While commercial marketing has a powerful influence over our choice of foods, the North American Vegetarian Society (NAVS, founder of World Vegetarian Day) use a more personal approach to share the ethos of vegetarianism.
To promote World Vegetarian Day, the NAVS encourages us to “help create a better world” through “influencing those closest to you”. Their 4-step plan to influence your family and friends includes: (a) letting them know that October is Vegetarian Awareness Month, (b) explaining why vegetarianism and its benefits are important to you personally, (c) encouraging them to explore recipes online, and (d) telling them they can add to the fun by asking others to join them in exploring this new way of eating.
“Word-of-mouth is very powerful because we trust family and friends much more than commercial sources of information,” Breda says. “The 4-step product challenge, similar to the notion to ‘go vegetarian for a week’, could help people to change their routines and develop new habits.”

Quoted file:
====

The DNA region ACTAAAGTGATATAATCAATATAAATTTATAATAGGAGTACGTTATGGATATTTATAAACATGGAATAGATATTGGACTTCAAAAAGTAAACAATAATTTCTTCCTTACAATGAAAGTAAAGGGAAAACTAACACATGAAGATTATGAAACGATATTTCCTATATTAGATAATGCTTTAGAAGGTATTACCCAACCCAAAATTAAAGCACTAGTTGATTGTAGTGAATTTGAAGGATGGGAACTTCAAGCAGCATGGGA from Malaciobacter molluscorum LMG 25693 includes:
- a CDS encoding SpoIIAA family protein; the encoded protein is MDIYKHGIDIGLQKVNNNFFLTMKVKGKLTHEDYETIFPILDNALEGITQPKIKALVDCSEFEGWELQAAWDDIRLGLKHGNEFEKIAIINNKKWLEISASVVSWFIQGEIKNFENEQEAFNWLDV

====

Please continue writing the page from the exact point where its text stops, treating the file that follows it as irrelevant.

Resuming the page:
More effective than the word of a friend, though, is the ethos of vegetarianism. The NAVS states that participating in vegetarianism will “help people, animals and the earth”.
“This is certainly true,” Breda says. “Medical research highlights the health problems associated with the excessive consumption of meat, so appealing to people’s egoistic values or self-interests is a good way to persuade people to reduce their meat consumption.”
In addition to health, there is the impact of meat production on climate change, environmental degradation and animal welfare. “People tend to forget the link between meat and animals. People don’t really want to think about where meat comes from — the live animals from which the meat is extracted. Food advertising won’t show animals, although there might be pictures of Australian cows or Australian farmers to tap into the ‘buy local’ sentiment and the desire to support the farming community.
“A key strategy for vegetarian brands is to emphasise the human connection with animals in order to grow their customer base. A similarly effective strategy is tapping into the wellness trend and a renewed interest in fitness, nutrition, organic lifestyles, and mental and physical wellbeing.”
“Pro-environmental behaviour is linked to altruistic and biospheric values, which reflect a concern for animals, other people, the environment and an awareness of the costs or benefits of our choices to our ecosystems.”
JCU Senior Lecturer Breda McCarthy